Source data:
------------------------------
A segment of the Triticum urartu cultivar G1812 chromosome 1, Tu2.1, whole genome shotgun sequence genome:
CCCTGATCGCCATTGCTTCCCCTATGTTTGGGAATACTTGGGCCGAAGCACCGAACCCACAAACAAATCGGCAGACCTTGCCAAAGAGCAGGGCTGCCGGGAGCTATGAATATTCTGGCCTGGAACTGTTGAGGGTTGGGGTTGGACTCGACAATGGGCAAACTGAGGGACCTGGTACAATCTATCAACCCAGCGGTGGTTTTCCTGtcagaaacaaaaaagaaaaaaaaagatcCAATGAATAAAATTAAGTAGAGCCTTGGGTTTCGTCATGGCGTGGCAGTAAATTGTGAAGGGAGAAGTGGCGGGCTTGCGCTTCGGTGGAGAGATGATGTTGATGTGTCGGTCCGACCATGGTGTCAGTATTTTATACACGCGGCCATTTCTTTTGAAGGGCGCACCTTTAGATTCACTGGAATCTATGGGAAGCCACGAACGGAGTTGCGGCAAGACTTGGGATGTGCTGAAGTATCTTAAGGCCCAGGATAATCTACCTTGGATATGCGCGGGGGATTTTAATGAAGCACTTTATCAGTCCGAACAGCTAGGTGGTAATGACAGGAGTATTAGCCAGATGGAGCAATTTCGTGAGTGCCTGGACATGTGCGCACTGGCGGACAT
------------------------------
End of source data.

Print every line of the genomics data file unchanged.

A segment of the Triticum urartu cultivar G1812 chromosome 1, Tu2.1, whole genome shotgun sequence genome:
CCCTGATCGCCATTGCTTCCCCTATGTTTGGGAATACTTGGGCCGAAGCACCGAACCCACAAACAAATCGGCAGACCTTGCCAAAGAGCAGGGCTGCCGGGAGCTATGAATATTCTGGCCTGGAACTGTTGAGGGTTGGGGTTGGACTCGACAATGGGCAAACTGAGGGACCTGGTACAATCTATCAACCCAGCGGTGGTTTTCCTGtcagaaacaaaaaagaaaaaaaaagatcCAATGAATAAAATTAAGTAGAGCCTTGGGTTTCGTCATGGCGTGGCAGTAAATTGTGAAGGGAGAAGTGGCGGGCTTGCGCTTCGGTGGAGAGATGATGTTGATGTGTCGGTCCGACCATGGTGTCAGTATTTTATACACGCGGCCATTTCTTTTGAAGGGCGCACCTTTAGATTCACTGGAATCTATGGGAAGCCACGAACGGAGTTGCGGCAAGACTTGGGATGTGCTGAAGTATCTTAAGGCCCAGGATAATCTACCTTGGATATGCGCGGGGGATTTTAATGAAGCACTTTATCAGTCCGAACAGCTAGGTGGTAATGACAGGAGTATTAGCCAGATGGAGCAATTTCGTGAGTGCCTGGACATGTGCGCACTGGCGGACAT